On a more serious level I worry about the young women who will read this novel and think that the way to move on from trauma is to ignore it all and find a boyfriend as quickly as possible. Maybe Sylvie was lucky and she did find a nice guy who will care for her and eventually help her through, but this is not convincingly shown. There is a vague message of hope that not everyone in the world is going to turn out bad, but realistically it seems without proper support, Sylvie would continue to be attracted to the kind of person who hurt her initially or find it difficult to trust or get close to anyone for some time.
Morgan will also have a long road ahead and probably enduring trust issues and fear, but having gone through a grieving process and actually acknowledged that what she went through was devastating, she has a more solid grounding on which to rebuild her life. It took her a while, but she was able to open up to the people who care about her and resolve the deep feelings of guilt and responsibility that had been holding her captive.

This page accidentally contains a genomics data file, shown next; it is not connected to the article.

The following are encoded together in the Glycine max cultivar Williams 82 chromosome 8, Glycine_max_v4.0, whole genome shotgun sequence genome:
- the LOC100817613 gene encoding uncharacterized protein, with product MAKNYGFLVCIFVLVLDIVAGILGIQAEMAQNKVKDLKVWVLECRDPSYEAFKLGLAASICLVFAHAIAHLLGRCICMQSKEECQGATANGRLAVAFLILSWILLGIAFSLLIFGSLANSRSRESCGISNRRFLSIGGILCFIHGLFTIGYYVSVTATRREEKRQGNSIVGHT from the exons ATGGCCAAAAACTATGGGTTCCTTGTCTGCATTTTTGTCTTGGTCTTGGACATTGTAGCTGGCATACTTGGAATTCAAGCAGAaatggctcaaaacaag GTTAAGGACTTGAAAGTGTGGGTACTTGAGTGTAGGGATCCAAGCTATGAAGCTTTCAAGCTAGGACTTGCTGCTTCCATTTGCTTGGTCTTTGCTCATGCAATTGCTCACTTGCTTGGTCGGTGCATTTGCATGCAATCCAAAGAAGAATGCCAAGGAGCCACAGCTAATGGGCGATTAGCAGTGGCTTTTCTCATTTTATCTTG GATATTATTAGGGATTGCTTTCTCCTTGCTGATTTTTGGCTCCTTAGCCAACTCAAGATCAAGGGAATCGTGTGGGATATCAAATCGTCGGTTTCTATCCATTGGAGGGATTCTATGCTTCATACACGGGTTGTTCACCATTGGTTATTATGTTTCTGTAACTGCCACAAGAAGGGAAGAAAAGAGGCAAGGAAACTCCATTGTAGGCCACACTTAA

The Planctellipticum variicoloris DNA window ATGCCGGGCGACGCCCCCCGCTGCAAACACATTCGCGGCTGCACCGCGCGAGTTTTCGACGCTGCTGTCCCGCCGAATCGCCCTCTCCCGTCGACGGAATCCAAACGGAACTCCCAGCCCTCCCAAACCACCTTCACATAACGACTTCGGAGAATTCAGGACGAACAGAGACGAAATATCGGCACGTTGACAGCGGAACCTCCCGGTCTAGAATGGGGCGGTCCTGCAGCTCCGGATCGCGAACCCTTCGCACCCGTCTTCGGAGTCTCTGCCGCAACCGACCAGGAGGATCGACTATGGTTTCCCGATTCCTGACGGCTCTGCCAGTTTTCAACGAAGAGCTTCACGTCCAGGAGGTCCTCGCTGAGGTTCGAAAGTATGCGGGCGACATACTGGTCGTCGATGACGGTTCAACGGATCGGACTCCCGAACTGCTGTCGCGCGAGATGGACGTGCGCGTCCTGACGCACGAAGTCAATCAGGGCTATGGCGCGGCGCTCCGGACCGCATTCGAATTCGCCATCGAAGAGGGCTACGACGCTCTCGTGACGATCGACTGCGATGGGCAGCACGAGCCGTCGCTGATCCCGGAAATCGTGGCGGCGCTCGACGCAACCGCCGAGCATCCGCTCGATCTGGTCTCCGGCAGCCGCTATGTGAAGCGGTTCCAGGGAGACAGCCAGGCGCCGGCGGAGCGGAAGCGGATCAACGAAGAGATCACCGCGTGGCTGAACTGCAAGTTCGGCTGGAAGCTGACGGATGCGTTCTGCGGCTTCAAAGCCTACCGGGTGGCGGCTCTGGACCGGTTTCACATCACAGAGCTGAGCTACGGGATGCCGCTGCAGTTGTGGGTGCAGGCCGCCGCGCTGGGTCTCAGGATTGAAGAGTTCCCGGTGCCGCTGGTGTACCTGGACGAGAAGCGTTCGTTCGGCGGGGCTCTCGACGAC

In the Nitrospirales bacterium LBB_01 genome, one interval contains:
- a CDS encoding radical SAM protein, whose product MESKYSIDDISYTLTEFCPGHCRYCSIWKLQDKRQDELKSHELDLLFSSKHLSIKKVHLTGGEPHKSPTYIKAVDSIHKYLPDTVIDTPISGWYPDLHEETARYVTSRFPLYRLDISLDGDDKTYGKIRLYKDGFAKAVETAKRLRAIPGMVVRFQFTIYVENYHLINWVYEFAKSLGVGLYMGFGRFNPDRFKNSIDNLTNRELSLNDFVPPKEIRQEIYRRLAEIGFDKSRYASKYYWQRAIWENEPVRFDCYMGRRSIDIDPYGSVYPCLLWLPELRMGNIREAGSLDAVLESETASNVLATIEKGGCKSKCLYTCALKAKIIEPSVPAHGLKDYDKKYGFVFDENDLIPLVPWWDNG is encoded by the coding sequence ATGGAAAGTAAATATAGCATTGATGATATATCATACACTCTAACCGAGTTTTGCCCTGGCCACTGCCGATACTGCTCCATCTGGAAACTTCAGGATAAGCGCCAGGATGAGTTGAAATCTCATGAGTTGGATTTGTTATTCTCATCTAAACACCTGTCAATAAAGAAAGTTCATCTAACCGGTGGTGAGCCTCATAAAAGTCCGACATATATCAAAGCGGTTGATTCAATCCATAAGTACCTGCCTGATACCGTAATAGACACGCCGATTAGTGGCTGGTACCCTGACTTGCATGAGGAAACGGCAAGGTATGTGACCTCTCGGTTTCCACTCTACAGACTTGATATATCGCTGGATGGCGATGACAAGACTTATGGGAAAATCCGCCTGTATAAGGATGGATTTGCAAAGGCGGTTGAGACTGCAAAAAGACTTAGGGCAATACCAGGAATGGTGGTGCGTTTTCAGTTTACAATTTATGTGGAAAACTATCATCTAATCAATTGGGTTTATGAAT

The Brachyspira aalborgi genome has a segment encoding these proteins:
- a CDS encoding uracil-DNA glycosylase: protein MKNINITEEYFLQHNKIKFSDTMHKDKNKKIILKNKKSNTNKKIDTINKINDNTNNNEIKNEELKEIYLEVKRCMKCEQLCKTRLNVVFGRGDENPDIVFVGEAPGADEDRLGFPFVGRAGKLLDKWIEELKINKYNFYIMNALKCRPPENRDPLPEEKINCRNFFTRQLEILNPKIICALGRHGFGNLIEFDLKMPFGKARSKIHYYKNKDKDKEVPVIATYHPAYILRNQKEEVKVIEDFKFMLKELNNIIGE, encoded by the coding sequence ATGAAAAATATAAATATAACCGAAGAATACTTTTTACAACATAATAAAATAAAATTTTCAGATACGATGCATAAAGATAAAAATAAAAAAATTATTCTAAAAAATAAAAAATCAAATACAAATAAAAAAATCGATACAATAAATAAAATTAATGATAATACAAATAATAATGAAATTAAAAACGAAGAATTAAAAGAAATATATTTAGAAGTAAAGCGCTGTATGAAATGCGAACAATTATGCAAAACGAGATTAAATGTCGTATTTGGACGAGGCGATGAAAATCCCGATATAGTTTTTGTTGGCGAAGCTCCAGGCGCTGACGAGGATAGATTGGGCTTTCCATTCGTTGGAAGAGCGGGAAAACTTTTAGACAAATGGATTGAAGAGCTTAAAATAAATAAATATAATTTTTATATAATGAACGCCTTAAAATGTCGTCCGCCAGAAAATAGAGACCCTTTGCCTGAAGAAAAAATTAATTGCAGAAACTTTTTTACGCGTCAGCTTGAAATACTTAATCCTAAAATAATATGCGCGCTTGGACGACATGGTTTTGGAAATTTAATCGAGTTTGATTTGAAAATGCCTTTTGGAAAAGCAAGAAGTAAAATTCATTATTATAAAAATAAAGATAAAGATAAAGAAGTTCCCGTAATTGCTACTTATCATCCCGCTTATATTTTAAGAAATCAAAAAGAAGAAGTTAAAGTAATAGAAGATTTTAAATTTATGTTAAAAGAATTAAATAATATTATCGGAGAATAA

Eventually and reluctantly Sylvie does press charges against her attacker, but still fails to see the seriousness of it. I only wish she could have talked to Morgan about their shared, but very different, experiences. Perhaps then she would have seen a psychologist, taken time to process it all and told a story that in turn could help other young women deal more effectively with trauma.
Both Underwater and Sylvie the Second are brave and important books. In a world where teenagers are having to deal with more and more stressful situations, having these explored within the safety of fiction and between the covers of a paperback will always provide some kind of support. However, I urge readers to examine the ways in which each character deals with their situation, make critical judgements and discuss these with caring – if not highly qualified – family members. Reading can be therapy, but it can also be avoidance when there are things we need to talk about.
Underwater (Pan Macmillan, $20), by Marisa Reichardt, and Sylvie the Second (Makaro Press NZ, $25) by Kaeli Baker, are both available at Unity Books.